Alternative Learning System

3522 Words Feb 24th, 2012 15 Pages
CHAPTER II

Theoretical Framework

This chapter presents the relevant theory, related literature, related studies, conceptual framework, hypothesis and definition of terms used in the study.

Relevant Theory

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Behaviorism
Behaviorism as a theory was primarily developed by B. F. Skinner. It loosely encompasses the work of people like Edward Thorndike, Tolman, Guthrie, and Hull. What characterizes these investigators are their underlying assumptions about the process of learning. In essence, three basic assumptions are held to be true.[original research?] First, learning is manifested by a change in behavior. Second, the environment shapes behavior. And third, the principles of contiguity
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The major difference between gestaltists and behaviorists is the locus of control over the learning activity: the individual learner is more key to gestaltists than the environment that behaviorists emphasize.
Once memory theories like the Atkinson-Shiffrin memory model[5] and Baddeley's working memory model[6] were established as a theoretical framework in cognitive psychology, new cognitive frameworks of learning began to emerge during the 1970s, 80s, and 90s. Today, researchers are concentrating on topics like cognitive load and information processing theory. These theories of learning play a role in influencing instructional design.[7] Aspects of cognitivism can be found in learning how to learn, social role acquisition, intelligence, learning, and memory as related to age.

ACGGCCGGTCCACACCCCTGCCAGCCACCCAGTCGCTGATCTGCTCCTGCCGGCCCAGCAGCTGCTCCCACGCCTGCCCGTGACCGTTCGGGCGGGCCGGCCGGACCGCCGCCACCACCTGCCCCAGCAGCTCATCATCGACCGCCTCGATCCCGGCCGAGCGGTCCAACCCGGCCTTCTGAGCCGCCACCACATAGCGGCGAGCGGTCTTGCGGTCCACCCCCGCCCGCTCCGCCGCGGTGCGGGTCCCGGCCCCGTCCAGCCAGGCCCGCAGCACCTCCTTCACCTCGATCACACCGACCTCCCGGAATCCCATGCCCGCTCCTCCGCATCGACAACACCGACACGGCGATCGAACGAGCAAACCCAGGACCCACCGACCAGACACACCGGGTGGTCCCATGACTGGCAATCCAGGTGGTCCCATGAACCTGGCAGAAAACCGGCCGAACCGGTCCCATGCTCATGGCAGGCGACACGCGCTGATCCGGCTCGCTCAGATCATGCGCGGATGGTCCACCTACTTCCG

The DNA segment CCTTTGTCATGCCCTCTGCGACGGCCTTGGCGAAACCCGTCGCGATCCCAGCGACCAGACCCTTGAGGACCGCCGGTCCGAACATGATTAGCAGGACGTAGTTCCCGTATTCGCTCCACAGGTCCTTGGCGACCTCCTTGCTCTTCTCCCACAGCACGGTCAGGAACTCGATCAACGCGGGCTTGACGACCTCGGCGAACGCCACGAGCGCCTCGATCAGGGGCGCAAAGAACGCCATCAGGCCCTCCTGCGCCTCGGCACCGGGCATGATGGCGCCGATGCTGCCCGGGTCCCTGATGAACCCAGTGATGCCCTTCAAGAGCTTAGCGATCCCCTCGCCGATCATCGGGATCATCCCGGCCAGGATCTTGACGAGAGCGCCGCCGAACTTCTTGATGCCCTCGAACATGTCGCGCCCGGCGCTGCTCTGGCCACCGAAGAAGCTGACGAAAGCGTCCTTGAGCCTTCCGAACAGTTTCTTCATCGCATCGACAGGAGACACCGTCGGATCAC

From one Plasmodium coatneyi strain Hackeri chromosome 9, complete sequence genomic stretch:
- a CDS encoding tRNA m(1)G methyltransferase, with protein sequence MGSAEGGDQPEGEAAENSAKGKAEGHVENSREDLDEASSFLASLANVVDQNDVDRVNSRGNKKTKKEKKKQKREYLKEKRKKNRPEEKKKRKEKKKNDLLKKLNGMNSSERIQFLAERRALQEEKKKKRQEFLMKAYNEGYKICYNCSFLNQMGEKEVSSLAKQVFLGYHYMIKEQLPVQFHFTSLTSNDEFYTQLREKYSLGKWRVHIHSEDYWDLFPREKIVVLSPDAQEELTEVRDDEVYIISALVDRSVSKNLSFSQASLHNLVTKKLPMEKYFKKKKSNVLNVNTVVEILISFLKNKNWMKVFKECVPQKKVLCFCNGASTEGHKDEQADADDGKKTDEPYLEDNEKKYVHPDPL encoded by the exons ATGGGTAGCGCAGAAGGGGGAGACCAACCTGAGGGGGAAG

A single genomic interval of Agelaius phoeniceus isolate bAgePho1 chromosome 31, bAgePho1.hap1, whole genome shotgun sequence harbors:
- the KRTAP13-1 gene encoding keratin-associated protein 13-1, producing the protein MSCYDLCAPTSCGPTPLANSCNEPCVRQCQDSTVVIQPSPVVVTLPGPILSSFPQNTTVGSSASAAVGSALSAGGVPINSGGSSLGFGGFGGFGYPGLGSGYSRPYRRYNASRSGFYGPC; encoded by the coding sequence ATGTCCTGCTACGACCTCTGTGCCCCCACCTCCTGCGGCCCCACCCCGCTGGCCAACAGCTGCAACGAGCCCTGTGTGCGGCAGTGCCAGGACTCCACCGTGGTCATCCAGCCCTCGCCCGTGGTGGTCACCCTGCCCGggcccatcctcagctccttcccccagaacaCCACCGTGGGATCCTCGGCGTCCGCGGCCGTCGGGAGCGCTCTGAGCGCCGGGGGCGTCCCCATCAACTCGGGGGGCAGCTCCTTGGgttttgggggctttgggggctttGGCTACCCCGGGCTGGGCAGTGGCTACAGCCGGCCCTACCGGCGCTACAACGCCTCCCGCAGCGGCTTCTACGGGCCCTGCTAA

Educators employing a cognitivist approach to learning would view learning as internal mental process (including insight, information processing, memory, perception) where in order to develop learner capacity and skills to improve learning, the educator structures content of learning activities to focus on building intelligence and cognitive and meta-cognitive development Constructivism
Main article: Constructivism (learning theory)
The learning theories of Jean Piaget, Jerome Bruner, Lev Vygotsky and John Dewey serve as the foundation of constructivist learning theory.[8] Constructivism views learning as a process in which the learner actively constructs or builds new ideas or concepts
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